Multinational corporation (MNC)
A large commercial organization with affiliates operating companies in a number of different countries. A typically one normally functions with a headquarters that is based in one country, while other facilities are based in locations in other countries. In some circles, this type of corporation is referred to as a multinational enterprise (MBE) or a transnational corporation (TNC). There are several models of multinational corporations:
- Centralized: in this model the executive headquarters are in one nation, while production facilities are located in one or more other countries. This model often allows the company to take advantage of benefits of incorporating in a given locality, while also being able to produce goods and services in areas where the cost of production is lower.
- Regional: a third approach to the setup of an MNC involves the establishment of a headquarters in one country that oversees a diverse conglomeration that stretches to many different countries and industries. With this model, the corporation includes affiliates, subsidiaries and possibly even some facilities that report directly to the headquarters.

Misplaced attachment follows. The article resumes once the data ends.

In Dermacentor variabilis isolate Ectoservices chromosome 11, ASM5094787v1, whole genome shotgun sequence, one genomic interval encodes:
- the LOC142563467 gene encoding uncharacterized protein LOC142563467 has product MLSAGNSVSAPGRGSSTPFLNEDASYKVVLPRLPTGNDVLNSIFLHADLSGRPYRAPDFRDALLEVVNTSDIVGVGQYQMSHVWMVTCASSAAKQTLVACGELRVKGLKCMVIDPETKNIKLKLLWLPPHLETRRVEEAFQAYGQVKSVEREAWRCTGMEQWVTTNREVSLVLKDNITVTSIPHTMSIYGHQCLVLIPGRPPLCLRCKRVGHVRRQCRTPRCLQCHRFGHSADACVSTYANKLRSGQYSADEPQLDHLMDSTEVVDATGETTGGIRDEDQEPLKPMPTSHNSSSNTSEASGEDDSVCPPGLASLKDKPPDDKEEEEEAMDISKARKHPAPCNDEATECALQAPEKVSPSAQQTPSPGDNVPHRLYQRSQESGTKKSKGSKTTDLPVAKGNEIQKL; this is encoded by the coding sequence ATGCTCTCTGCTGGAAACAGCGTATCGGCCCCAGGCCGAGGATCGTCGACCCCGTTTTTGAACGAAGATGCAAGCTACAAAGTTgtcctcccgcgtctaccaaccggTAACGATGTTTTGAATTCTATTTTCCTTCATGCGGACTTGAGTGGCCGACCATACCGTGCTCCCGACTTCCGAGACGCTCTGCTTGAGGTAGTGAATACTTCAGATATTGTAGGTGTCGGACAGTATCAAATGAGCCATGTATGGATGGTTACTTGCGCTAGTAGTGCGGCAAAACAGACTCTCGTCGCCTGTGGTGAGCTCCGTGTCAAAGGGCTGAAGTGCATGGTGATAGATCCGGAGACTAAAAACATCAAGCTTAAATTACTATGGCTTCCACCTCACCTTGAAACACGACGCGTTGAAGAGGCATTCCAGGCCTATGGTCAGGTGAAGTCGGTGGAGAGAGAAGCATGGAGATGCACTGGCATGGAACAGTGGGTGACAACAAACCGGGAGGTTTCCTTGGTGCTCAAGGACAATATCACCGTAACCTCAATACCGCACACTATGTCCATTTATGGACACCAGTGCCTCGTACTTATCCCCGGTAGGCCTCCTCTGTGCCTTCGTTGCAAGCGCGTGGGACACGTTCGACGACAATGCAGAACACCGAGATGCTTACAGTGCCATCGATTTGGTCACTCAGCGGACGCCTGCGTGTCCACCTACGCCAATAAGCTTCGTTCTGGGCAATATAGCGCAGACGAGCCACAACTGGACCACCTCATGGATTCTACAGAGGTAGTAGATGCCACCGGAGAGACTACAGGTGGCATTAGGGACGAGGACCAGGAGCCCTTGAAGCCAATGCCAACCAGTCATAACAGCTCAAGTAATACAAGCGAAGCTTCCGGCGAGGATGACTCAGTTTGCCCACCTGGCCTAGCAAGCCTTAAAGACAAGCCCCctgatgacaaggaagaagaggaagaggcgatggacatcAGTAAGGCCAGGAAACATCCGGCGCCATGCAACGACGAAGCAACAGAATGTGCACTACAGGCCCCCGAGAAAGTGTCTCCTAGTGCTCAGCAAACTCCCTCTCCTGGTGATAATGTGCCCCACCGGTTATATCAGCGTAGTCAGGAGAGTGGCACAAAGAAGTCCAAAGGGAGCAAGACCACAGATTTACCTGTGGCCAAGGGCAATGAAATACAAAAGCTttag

- Multinational: in this model there is a parent company base in one nation and operate subsidiaries in other countries around the world. With this model, just about all the functions of the parent are based in the country of origin. The subsidiaries more or less function independently, outside of a few basic ties to the parent.
In a globalized world multinational corporations sometimes has a greater ability to adapt to economic and political shifts that corporations that function in a single nation. Along with decreasing costs associated with producing core products, this business model also opens the door for diversification, which often makes it possible for a company to remain solvent even when one division or subsidiary is posting a temporary loss. See holding company; parent company; sister company; subsidiary.